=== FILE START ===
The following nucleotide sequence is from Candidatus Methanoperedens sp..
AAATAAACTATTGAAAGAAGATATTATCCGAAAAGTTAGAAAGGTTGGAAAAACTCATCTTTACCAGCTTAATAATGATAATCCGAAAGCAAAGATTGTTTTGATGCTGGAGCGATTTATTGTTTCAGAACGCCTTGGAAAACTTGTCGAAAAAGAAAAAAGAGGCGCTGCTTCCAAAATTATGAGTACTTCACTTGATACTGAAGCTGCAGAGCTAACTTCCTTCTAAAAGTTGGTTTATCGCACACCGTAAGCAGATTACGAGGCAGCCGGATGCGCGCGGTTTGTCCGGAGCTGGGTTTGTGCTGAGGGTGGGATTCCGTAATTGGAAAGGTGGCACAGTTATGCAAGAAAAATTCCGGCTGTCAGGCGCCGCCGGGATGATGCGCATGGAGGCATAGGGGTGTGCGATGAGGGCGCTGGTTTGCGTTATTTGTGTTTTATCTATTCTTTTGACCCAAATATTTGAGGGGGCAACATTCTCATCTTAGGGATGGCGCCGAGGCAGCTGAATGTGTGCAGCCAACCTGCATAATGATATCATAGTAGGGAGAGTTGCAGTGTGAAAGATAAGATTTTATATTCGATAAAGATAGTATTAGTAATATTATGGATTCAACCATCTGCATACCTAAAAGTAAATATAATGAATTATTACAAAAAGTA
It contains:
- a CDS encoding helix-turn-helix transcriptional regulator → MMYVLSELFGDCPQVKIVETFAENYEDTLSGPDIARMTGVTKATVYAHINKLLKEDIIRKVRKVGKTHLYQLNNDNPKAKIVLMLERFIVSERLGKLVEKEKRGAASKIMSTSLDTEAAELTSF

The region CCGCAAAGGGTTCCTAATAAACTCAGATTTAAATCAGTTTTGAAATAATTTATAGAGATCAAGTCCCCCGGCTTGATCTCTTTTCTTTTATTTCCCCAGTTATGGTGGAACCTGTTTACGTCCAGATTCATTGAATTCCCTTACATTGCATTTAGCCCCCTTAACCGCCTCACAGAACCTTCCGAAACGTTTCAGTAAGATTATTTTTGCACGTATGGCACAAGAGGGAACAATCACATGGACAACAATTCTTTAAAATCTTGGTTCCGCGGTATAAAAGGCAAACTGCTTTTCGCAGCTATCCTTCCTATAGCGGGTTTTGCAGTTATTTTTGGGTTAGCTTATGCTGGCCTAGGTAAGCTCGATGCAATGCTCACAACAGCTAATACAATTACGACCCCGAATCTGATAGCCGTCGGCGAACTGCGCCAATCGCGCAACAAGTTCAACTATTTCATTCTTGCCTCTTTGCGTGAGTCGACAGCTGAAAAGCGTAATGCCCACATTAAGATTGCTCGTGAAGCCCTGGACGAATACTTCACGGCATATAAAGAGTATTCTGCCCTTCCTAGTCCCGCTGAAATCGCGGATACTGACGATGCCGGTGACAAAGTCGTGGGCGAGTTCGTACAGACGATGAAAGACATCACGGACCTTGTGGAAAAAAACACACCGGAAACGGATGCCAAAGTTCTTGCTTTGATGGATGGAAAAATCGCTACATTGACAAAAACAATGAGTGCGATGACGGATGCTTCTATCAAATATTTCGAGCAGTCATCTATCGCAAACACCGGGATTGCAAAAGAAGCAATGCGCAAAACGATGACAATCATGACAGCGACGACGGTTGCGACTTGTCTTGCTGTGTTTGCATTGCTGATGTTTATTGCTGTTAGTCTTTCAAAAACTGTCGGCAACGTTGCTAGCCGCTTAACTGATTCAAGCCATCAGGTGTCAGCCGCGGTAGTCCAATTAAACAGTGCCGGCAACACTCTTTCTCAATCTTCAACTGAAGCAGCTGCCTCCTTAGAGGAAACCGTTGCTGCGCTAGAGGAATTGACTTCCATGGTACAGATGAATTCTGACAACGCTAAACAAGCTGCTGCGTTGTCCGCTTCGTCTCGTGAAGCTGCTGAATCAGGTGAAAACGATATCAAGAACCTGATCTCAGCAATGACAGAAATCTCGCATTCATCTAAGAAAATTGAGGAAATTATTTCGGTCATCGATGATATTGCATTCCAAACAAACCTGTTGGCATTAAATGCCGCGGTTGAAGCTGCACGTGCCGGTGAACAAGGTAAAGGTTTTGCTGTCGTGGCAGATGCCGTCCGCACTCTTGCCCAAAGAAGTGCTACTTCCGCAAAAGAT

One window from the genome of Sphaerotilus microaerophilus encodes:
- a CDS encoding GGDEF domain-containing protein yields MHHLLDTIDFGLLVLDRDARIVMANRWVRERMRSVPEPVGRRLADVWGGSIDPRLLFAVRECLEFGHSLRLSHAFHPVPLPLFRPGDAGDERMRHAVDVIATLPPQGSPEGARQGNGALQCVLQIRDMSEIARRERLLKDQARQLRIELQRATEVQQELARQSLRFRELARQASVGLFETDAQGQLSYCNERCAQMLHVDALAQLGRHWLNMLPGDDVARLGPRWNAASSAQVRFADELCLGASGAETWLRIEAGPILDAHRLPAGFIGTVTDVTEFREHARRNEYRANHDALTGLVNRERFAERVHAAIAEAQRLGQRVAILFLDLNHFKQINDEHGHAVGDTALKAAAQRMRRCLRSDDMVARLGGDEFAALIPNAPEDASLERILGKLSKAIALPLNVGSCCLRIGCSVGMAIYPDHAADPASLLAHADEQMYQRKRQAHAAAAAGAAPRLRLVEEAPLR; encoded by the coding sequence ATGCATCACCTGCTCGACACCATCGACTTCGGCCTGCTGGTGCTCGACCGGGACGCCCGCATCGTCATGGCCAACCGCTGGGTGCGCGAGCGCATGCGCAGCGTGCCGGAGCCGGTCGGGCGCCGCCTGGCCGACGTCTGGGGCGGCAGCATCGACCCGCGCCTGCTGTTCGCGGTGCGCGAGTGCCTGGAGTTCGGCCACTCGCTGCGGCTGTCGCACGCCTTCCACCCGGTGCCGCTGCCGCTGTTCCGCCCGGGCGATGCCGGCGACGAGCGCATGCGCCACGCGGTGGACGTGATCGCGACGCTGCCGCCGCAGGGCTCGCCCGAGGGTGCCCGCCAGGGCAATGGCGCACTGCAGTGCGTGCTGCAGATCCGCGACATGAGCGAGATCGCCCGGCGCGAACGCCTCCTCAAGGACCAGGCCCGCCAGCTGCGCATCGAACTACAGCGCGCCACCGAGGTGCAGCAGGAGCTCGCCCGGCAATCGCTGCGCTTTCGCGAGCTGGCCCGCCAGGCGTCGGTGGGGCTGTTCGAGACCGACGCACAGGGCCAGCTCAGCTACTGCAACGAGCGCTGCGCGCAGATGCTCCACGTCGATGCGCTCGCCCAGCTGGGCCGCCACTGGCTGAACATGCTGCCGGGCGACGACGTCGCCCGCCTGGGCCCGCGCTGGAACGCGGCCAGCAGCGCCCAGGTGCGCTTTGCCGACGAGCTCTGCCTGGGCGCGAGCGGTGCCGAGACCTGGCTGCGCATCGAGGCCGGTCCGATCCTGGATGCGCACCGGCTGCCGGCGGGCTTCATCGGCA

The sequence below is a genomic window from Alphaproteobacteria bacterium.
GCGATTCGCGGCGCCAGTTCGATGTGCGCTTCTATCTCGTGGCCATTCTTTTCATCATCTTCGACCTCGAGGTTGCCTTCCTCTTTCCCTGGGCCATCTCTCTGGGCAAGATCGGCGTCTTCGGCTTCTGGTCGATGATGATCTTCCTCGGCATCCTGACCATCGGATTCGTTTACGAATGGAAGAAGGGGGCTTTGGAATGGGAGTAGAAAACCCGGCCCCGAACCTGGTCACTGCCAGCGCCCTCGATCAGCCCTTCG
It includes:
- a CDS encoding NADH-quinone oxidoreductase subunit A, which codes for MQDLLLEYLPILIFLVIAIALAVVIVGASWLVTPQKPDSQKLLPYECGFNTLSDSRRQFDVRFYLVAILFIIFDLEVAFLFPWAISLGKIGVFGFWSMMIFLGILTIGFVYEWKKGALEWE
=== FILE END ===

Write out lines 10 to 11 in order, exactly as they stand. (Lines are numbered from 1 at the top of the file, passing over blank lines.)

It includes:
- a CDS encoding NADH-quinone oxidoreductase subunit A, which codes for MQDLLLEYLPILIFLVIAIALAVVIVGASWLVTPQKPDSQKLLPYECGFNTLSDSRRQFDVRFYLVAILFIIFDLEVAFLFPWAISLGKIGVFGFWSMMIFLGILTIGFVYEWKKGALEWE